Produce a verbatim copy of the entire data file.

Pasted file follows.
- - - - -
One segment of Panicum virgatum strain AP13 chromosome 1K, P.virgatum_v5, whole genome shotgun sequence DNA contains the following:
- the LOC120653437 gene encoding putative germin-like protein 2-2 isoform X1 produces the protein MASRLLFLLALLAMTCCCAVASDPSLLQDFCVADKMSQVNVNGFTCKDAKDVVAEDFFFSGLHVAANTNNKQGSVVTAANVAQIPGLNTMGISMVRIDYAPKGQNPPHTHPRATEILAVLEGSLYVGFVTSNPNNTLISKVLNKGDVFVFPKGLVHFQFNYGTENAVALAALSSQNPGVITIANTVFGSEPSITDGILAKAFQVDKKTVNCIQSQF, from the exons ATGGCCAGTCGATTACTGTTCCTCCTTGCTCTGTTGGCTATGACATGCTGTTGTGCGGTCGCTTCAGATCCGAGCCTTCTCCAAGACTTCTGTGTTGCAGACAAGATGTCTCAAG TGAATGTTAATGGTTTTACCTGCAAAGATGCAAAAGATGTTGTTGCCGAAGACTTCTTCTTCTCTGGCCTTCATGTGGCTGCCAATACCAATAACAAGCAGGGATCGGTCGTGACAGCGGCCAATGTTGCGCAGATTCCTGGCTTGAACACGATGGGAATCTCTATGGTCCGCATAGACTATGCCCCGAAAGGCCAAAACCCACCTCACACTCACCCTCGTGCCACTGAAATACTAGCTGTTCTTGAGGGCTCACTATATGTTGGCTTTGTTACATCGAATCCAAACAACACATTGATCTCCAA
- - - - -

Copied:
One segment of Panicum virgatum strain AP13 chromosome 1K, P.virgatum_v5, whole genome shotgun sequence DNA contains the following:
- the LOC120653437 gene encoding putative germin-like protein 2-2 isoform X1 produces the protein MASRLLFLLALLAMTCCCAVASDPSLLQDFCVADKMSQVNVNGFTCKDAKDVVAEDFFFSGLHVAANTNNKQGSVVTAANVAQIPGLNTMGISMVRIDYAPKGQNPPHTHPRATEILAVLEGSLYVGFVTSNPNNTLISKVLNKGDVFVFPKGLVHFQFNYGTENAVALAALSSQNPGVITIANTVFGSEPSITDGILAKAFQVDKKTVNCIQSQF, from the exons ATGGCCAGTCGATTACTGTTCCTCCTTGCTCTGTTGGCTATGACATGCTGTTGTGCGGTCGCTTCAGATCCGAGCCTTCTCCAAGACTTCTGTGTTGCAGACAAGATGTCTCAAG TGAATGTTAATGGTTTTACCTGCAAAGATGCAAAAGATGTTGTTGCCGAAGACTTCTTCTTCTCTGGCCTTCATGTGGCTGCCAATACCAATAACAAGCAGGGATCGGTCGTGACAGCGGCCAATGTTGCGCAGATTCCTGGCTTGAACACGATGGGAATCTCTATGGTCCGCATAGACTATGCCCCGAAAGGCCAAAACCCACCTCACACTCACCCTCGTGCCACTGAAATACTAGCTGTTCTTGAGGGCTCACTATATGTTGGCTTTGTTACATCGAATCCAAACAACACATTGATCTCCAA